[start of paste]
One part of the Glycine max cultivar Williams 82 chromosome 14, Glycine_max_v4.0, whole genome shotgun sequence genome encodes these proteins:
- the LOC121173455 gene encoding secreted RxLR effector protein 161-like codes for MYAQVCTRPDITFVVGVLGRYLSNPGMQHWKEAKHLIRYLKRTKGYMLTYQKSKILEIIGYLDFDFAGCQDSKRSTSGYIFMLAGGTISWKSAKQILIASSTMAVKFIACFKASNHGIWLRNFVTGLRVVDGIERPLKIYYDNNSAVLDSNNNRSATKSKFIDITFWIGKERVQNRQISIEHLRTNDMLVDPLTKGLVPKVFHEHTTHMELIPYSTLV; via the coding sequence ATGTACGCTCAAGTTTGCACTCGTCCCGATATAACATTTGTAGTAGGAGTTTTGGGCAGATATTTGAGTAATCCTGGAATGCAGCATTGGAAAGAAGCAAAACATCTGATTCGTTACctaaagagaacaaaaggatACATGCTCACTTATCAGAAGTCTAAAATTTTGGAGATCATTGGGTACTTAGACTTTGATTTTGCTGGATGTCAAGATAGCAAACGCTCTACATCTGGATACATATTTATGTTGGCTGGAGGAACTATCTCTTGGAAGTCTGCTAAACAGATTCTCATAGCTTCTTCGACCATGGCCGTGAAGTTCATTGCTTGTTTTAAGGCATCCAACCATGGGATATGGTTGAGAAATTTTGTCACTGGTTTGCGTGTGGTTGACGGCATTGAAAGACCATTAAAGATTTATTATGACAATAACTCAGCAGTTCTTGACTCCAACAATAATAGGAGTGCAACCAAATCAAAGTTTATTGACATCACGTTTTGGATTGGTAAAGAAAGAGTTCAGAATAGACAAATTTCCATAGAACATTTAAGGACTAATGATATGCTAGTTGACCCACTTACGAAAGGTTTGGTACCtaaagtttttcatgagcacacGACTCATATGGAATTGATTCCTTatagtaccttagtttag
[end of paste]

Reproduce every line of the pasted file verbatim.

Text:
One part of the Glycine max cultivar Williams 82 chromosome 14, Glycine_max_v4.0, whole genome shotgun sequence genome encodes these proteins:
- the LOC121173455 gene encoding secreted RxLR effector protein 161-like codes for MYAQVCTRPDITFVVGVLGRYLSNPGMQHWKEAKHLIRYLKRTKGYMLTYQKSKILEIIGYLDFDFAGCQDSKRSTSGYIFMLAGGTISWKSAKQILIASSTMAVKFIACFKASNHGIWLRNFVTGLRVVDGIERPLKIYYDNNSAVLDSNNNRSATKSKFIDITFWIGKERVQNRQISIEHLRTNDMLVDPLTKGLVPKVFHEHTTHMELIPYSTLV; via the coding sequence ATGTACGCTCAAGTTTGCACTCGTCCCGATATAACATTTGTAGTAGGAGTTTTGGGCAGATATTTGAGTAATCCTGGAATGCAGCATTGGAAAGAAGCAAAACATCTGATTCGTTACctaaagagaacaaaaggatACATGCTCACTTATCAGAAGTCTAAAATTTTGGAGATCATTGGGTACTTAGACTTTGATTTTGCTGGATGTCAAGATAGCAAACGCTCTACATCTGGATACATATTTATGTTGGCTGGAGGAACTATCTCTTGGAAGTCTGCTAAACAGATTCTCATAGCTTCTTCGACCATGGCCGTGAAGTTCATTGCTTGTTTTAAGGCATCCAACCATGGGATATGGTTGAGAAATTTTGTCACTGGTTTGCGTGTGGTTGACGGCATTGAAAGACCATTAAAGATTTATTATGACAATAACTCAGCAGTTCTTGACTCCAACAATAATAGGAGTGCAACCAAATCAAAGTTTATTGACATCACGTTTTGGATTGGTAAAGAAAGAGTTCAGAATAGACAAATTTCCATAGAACATTTAAGGACTAATGATATGCTAGTTGACCCACTTACGAAAGGTTTGGTACCtaaagtttttcatgagcacacGACTCATATGGAATTGATTCCTTatagtaccttagtttag